Business and Operations
As the 2019–2020 school year closes, many leaders are asking questions about reopening in the fall. There is much to consider. Making sure everyone remains safe during this vexing pandemic is essential.
There’s no precedent for this situation. The Centers for Disease Control and Prevention (CDC) has recently released guidelines for reopening public spaces, including businesses and schools. It recommends a three-prong approach that school leaders can follow.
The following does not constitute legal advice. We always recommend that you work together with your legal advisors and facilities partners as you craft your strategies.
Step 1: Develop Your Plan
The CDC recommends creating a plan well before reopening your campus. You must determine what areas need to be cleaned, how these spaces will be disinfected, and the equipment and resources required.
Choosing appropriate cleaning and disinfecting products as well as PPE is more critical than ever. There are many options available. American Facilities Professionals recommends hypochlorous acid, an electrolyzed solution of water and salt, for disinfecting, along with an antimicrobial. The United States Environmental Protection Agency also provides a list of recommended disinfectants.
The cleaning solutions you’re using must be effective against killing the COVID-19 virus, and defensible should the unthinkable happen. American Facilities Professionals asks: If, God forbid, one of your employees contracted the coronavirus and became seriously ill, incurred steep medical bills, and sued you for not providing a safe place of employment, could your disinfection and risk mitigation protocols stand up to a jury?
Part of ensuring your protocols are stringent enough includes following Occupational Safety and Health Act (OSHA) guidelines. OSHA's general duty clause states that "each employer shall furnish to each of his employees employment and a place of employment which are free from recognized hazards that are causing or are likely to cause death or serious physical harm to his employees." Your school’s approach to cleaning and disinfecting must adhere to this definition. For schools, consider the following.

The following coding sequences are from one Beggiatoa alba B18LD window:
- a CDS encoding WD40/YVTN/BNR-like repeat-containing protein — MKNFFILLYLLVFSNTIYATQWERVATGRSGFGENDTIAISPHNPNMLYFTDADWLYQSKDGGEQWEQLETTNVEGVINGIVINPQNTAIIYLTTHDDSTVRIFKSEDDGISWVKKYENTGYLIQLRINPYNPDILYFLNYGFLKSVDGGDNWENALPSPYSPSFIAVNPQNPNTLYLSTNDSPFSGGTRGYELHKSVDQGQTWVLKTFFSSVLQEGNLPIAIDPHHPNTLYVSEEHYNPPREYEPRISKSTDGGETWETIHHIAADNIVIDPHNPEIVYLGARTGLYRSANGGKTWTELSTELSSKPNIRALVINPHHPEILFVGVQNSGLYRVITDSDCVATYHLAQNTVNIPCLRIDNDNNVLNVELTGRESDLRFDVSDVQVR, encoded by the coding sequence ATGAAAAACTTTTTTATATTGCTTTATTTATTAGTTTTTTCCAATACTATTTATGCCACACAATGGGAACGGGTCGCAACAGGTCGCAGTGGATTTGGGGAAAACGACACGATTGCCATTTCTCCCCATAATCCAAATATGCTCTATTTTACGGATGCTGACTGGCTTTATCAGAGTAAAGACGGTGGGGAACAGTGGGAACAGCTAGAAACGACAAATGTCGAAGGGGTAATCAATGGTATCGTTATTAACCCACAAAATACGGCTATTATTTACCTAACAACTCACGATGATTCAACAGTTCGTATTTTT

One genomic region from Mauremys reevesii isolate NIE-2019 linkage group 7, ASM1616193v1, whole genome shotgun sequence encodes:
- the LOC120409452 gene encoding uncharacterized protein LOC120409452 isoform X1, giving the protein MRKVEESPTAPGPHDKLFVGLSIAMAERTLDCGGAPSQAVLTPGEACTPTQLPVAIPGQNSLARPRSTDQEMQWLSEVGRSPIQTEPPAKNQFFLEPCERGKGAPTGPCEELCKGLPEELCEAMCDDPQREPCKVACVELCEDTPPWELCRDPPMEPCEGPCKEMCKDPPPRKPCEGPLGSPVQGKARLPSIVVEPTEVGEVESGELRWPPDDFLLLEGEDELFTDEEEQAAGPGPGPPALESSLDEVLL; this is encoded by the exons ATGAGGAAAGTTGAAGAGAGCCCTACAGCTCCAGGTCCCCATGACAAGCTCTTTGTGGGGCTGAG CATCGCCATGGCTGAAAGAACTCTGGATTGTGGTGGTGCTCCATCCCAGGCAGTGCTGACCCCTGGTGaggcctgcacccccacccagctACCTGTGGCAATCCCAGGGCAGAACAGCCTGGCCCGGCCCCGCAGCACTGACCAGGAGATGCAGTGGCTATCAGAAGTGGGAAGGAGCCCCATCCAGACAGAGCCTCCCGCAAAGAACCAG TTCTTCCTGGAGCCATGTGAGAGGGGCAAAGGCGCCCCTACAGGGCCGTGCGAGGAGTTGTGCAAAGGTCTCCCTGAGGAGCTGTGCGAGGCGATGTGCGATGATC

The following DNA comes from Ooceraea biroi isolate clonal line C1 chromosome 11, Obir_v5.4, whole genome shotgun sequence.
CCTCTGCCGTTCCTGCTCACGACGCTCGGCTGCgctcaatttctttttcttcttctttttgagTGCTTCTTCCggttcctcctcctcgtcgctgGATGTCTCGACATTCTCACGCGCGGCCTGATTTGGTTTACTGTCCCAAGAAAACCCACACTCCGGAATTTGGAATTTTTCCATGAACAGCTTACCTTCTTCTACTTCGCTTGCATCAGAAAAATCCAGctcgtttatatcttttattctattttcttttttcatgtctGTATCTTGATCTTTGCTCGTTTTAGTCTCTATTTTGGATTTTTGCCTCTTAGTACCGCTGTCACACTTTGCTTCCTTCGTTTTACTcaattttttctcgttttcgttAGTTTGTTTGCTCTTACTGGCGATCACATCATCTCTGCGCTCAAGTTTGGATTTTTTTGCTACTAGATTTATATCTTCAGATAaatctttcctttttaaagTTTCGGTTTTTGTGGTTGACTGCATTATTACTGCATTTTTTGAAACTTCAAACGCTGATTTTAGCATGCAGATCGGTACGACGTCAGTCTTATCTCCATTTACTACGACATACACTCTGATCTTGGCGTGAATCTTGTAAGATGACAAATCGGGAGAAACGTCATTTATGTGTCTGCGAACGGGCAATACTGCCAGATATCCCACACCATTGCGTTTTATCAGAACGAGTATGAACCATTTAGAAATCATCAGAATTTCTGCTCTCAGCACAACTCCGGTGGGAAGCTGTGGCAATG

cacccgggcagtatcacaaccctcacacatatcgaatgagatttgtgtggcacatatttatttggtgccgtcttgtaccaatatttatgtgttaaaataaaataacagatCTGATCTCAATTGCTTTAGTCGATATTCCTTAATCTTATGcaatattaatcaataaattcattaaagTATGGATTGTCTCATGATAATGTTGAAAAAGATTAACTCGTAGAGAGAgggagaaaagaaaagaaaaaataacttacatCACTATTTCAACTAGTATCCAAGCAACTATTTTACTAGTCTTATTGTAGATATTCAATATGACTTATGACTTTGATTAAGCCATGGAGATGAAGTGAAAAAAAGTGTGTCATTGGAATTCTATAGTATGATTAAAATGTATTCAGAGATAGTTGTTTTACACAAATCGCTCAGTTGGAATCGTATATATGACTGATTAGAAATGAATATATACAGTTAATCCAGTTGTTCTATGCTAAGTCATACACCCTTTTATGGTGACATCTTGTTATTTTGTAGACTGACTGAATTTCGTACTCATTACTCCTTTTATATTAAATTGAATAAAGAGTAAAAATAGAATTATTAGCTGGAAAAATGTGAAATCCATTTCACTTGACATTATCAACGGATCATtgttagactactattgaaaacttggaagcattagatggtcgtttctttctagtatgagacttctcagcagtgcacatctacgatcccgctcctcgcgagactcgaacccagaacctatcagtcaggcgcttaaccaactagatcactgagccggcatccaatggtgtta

- How will desk arrangement provide adequate physical distancing?
- How often will desks be sanitized?
- How will students be kept physically distant?
- How will you provide and maintain sanitary restrooms?
- How can you minimize touching of doorknobs, light switches, and other commonly used devices?
- How frequently should you sanitize heavy traffic spaces?
Step 2: Implement Your Plan
The second step is to implement your plan to clean and disinfect, following rules for using your chosen products. Expect the workload to increase substantially from previous years, especially during the school day. It may be necessary to increase the size of your facilities staff to maintain adequate sanitation.
Step 3: Maintain and Revise
Remember, communication is critical to effectively execute your plan. Check-in with your teachers, students, and parents frequently to assess and reassess what’s working and what requires adjustment. This situation is ever changing and processes might have to be modified frequently due to evolving regulations at the federal, state, and local levels. Make certain that someone at your school is constantly in contact with regulatory authorities.
The CDC has outlined each of these three steps in more detail here. It has also provided recommendations for K–12 schools that should be reviewed by team members who are responsible for constructing your school’s reopening strategies. As things develop on the national level, ISM will also continue to update our COVID-19 resource page.
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